Thomas Araguz died while fighting a fire at an egg farm near Wharton, about 60 miles southwest of Houston, in July 2010. He was 30.

His mother, Simona Longoria, filed a lawsuit asking that her son’s marriage be voided. She and her family have said he learned of his wife’s gender history just prior to his death, and after he found out, he moved out of their home and planned to end the marriage.

But Nikki Araguz, 35, has insisted that her husband was aware she was born a man and that he fully supported her through the surgical process to become a woman. She underwent surgery two months after they were married in 2008.

Longoria’s attorney, Chad Ellis, argued that Texas law — specifically a 1999 appeals court ruling that stated chromosomes, not genitals, determine gender — supports his client’s efforts to void the marriage.

The ruling upheld a lower court’s decision that threw out a wrongful death lawsuit filed by a San Antonio woman, Christie Lee Cavazos Littleton, after her husband’s death. The court said that although Littleton had undergone a sex-change operation, she was actually a man, based on her original birth certificate, and therefore her marriage and wrongful death claim were invalid.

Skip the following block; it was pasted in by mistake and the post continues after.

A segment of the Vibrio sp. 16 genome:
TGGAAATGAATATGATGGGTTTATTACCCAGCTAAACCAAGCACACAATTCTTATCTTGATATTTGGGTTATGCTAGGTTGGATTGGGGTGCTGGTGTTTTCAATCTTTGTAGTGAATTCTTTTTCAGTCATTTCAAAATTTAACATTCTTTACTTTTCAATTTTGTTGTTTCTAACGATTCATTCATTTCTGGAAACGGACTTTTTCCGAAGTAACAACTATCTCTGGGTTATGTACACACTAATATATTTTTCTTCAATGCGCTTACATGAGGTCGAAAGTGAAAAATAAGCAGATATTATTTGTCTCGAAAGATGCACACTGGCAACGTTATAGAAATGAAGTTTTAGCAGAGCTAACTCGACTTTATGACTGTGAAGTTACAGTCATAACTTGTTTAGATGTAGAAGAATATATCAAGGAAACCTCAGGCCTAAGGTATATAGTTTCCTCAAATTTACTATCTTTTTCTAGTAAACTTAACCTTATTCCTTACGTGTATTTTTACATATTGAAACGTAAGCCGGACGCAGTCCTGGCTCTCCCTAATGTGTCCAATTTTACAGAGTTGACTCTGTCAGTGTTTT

Ellis presented medical and school records that he said showed Nikki Araguz was born without female reproductive organs and that she presented herself as a male while growing up and going to school. He also said her birth certificate at the time of her marriage indicated she was a man.

“By law, two males cannot be married in this state,” Ellis told the judge.

Nikki Araguz, who was born in California, did not change her birth certificate to reflect she had become a female until after her husband’s death, said Edward Burwell, one of the attorneys for Thomas Araguz’s ex-wife, Heather Delgado, the mother of his two children.

But one of Nikki Araguz’s attorneys, Darrell Steidley, said that when his client got her marriage license, she presented the necessary legal documents to show she was a female. He also noted changes made in 2009 to the Texas Family Code that allowed people to present numerous alternatives to a birth certificate as the proof of identity needed to get a marriage license. That was an example, he argued, of the state trying to move away from the 1999 appeals court ruling.